Greetings and salutations on this most patriotic of days. I hope that this Independence Day finds you all safe and well, with plenty of time to spend with friends and family, as well a chance to contemplate the past and future of our country. Given the importance which I’m sure most of you reading this place on the Constitution of the United States and its welfare going forward, perhaps we could start by revisiting the words of one of its chief proponents in the days of the Founding Fathers. Let’s hear from Alexander Hamilton in the opening volley of one of the other great sets of documents in our nation’s history. This, from Federalist 1.
AFTER an unequivocal experience of the inefficiency of the subsisting federal government, you are called upon to deliberate on a new Constitution for the United States of America. The subject speaks its own importance; comprehending in its consequences nothing less than the existence of the UNION, the safety and welfare of the parts of which it is composed, the fate of an empire in many respects the most interesting in the world. It has been frequently remarked that it seems to have been reserved to the people of this country, by their conduct and example, to decide the important question, whether societies of men are really capable or not of establishing good government from reflection and choice, or whether they are forever destined to depend for their political constitutions on accident and force. If there be any truth in the remark, the crisis at which we are arrived may with propriety be regarded as the era in which that decision is to be made; and a wrong election of the part we shall act may, in this view, deserve to be considered as the general misfortune of mankind.
This idea will add the inducements of philanthropy to those of patriotism, to heighten the solicitude which all considerate and good men must feel for the event. Happy will it be if our choice should be directed by a judicious estimate of our true interests, unperplexed and unbiased by considerations not connected with the public good. But this is a thing more ardently to be wished than seriously to be expected. The plan offered to our deliberations affects too many particular interests, innovates upon too many local institutions, not to involve in its discussion a variety of objects foreign to its merits, and of views, passions and prejudices little favorable to the discovery of truth.
As Hamilton pondered the consequences of their actions in crafting the Constitution, he wasn’t approaching the prospect with any sort of pie in the sky, rose colored glasses mentality. He noted the forces which would be arrayed against accepting the constitution, including the natural inclinations of a certain class of men in every State to resist all changes which may hazard a diminution of the power, emolument, and consequence of the offices they hold under the State establishments. The second group of opponents he feared were in a similar vein of the social scale, described by the author as those who might seek the subdivision of the empire into several partial confederacies.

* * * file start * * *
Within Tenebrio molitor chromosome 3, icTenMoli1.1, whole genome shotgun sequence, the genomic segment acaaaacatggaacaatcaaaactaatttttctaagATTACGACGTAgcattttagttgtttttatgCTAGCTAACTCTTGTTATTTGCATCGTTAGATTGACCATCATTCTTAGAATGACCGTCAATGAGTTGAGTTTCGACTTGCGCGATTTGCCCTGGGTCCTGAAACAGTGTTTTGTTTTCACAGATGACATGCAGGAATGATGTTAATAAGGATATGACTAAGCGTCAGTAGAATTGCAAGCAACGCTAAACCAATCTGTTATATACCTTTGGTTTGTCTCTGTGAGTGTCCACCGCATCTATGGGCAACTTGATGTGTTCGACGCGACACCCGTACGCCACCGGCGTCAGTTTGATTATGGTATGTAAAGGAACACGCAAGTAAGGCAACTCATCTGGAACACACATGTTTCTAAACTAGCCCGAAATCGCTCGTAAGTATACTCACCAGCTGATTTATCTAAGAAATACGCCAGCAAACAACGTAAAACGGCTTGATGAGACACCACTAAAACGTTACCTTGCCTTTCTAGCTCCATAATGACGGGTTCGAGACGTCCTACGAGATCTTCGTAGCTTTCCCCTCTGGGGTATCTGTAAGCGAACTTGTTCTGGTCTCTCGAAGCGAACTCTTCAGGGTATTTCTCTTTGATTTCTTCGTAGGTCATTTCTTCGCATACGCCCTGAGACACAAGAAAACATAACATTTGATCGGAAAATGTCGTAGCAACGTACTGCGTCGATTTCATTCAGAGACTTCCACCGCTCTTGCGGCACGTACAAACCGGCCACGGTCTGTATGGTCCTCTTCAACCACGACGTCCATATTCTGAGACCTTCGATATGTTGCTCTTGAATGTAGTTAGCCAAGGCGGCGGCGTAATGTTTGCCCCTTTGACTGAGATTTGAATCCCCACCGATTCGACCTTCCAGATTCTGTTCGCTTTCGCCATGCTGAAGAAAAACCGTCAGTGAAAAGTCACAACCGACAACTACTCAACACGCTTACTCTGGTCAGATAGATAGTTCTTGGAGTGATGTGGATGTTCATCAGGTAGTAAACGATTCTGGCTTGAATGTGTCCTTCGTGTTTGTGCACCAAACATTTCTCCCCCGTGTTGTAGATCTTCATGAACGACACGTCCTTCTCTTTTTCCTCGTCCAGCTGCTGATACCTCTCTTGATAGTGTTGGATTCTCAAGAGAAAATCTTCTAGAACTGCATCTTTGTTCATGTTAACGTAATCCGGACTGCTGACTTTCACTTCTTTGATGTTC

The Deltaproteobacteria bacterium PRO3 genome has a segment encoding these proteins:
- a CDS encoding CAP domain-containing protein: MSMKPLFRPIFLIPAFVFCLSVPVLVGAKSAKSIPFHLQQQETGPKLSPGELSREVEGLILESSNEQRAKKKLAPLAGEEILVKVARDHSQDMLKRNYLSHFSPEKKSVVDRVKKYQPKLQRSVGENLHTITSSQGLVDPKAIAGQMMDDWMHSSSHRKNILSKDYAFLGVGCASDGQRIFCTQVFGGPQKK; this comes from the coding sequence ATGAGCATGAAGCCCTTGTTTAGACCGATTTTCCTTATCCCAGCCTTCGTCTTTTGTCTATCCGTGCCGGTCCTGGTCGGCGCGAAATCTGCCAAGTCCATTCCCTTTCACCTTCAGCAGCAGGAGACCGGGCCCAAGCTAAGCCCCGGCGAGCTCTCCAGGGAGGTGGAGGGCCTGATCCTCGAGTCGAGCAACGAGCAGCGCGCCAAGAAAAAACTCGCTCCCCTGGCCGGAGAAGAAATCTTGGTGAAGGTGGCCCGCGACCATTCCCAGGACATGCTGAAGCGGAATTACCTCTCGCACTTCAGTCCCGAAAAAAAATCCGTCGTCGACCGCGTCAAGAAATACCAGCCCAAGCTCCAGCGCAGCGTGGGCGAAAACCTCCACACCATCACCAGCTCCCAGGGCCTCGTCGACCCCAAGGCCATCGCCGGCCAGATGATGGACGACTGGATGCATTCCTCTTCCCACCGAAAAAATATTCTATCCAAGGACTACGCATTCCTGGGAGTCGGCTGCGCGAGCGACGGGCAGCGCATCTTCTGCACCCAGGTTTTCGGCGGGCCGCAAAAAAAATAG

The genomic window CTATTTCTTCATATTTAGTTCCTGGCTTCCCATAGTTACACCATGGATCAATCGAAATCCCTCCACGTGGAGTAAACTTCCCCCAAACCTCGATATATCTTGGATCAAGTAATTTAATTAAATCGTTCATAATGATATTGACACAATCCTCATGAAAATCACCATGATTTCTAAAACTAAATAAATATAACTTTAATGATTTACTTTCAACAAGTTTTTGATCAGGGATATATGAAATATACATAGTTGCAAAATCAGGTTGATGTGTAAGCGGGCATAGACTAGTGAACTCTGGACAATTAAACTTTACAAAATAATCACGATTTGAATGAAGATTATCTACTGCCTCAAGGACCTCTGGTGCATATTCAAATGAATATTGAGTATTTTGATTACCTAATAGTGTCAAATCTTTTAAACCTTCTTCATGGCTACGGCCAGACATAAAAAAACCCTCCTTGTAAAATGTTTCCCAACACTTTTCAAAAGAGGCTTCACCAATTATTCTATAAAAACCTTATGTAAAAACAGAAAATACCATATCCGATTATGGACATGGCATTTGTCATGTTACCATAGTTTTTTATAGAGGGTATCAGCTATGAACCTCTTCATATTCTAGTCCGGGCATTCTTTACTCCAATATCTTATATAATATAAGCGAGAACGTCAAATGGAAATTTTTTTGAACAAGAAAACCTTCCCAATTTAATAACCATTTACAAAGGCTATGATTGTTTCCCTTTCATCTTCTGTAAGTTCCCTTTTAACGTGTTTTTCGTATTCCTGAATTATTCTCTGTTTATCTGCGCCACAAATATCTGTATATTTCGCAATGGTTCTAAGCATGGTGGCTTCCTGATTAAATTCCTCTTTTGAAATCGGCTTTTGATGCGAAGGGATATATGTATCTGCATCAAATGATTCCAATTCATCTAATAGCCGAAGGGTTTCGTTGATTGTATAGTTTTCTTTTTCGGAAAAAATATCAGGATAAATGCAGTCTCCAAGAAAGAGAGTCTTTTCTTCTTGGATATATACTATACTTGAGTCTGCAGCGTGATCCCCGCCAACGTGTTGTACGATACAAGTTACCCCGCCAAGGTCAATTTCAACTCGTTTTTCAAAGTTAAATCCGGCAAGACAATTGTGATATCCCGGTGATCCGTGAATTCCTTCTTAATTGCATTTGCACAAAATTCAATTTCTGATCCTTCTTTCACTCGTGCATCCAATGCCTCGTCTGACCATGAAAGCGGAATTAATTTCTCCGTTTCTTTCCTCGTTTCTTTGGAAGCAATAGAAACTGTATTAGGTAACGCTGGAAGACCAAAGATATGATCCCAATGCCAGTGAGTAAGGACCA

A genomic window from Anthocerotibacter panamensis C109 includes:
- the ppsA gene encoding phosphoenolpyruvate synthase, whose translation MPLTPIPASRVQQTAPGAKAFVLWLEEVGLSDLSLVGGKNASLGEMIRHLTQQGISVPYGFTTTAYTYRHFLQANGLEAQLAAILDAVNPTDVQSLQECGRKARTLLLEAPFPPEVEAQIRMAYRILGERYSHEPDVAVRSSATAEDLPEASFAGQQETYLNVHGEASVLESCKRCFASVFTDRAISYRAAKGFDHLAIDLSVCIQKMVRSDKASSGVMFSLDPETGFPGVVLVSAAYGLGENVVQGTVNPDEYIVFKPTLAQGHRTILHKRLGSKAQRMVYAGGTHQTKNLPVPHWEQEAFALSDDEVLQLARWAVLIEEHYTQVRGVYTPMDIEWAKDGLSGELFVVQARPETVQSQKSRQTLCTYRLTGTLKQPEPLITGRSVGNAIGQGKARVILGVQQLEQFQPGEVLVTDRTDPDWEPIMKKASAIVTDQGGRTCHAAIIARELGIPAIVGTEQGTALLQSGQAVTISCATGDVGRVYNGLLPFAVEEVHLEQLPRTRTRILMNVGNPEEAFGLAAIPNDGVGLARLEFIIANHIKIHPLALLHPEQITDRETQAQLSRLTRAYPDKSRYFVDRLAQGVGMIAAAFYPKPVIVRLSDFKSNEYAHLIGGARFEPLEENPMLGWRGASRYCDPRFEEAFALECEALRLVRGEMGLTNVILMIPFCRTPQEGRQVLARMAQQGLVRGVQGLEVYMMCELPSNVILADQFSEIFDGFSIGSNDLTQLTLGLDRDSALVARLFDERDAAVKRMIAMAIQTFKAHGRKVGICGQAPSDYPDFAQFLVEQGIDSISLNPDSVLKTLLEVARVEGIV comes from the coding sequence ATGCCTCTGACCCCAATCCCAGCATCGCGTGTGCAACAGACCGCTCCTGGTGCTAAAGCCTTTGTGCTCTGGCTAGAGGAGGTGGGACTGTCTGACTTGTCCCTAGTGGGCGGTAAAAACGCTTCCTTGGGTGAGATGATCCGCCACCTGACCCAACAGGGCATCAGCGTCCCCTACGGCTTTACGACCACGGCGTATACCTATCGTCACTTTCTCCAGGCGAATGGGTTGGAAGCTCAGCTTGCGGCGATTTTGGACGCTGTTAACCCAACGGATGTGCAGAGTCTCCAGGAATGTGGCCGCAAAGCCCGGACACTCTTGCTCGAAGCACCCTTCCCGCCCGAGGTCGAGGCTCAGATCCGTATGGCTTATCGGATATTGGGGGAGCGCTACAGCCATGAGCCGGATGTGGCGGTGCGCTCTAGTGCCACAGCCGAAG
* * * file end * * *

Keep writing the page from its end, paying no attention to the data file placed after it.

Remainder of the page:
Hamilton was a federalist by definition and had to make a tough case against those who worried that the powers of the individual states would be dissolved under the weight of what would eventually become Washington, DC. Unfortunately, both he and his fellow writers seemed to discount that possibility to a great degree. Some of their predictions regarding federal power were truly laughable. For one of the most egregious examples, I would remind you of the prognostications of Madison in Federalist 45 when he sought to calm the fears of citizens over the collection of taxes. (Some emphasis added)
It is true, that the Confederacy is to possess, and may exercise, the power of collecting internal as well as external taxes throughout the States; but it is probable that this power will not be resorted to, except for supplemental purposes of revenue; that an option will then be given to the States to supply their quotas by previous collections of their own; and that the eventual collection, under the immediate authority of the Union, will generally be made by the officers, and according to the rules, appointed by the several States. Indeed it is extremely probable, that in other instances, particularly in the organization of the judicial power, the officers of the States will be clothed with the correspondent authority of the Union.
Should it happen, however, that separate collectors of internal revenue should be appointed under the federal government, the influence of the whole number would not bear a comparison with that of the multitude of State officers in the opposite scale.
Not to put too sharp of a point on it, but… how wrong can one person be?
The entire point of this exercise today is to serve as a simple reminder. We have to remain vigilant regarding threats from abroad or even domestic terrorists. But at the same time, Jefferson’s worries about too much power in a central, federal government were probably more predictive than the pro-federalist writings of some of his contemporaries. Yet somehow they managed to get the job done and create what eventually became the greatest nation on Earth. Given the squabbling that was going on regarding these questions during the birth of the nation, it’s rather remarkable.
But they built it. Recall that Benjamin Franklin was once asked if they had given us a monarchy or a republic. He answered, “A republic, if you can keep it.”
Let’s be sure that we do. Happy Independence Day.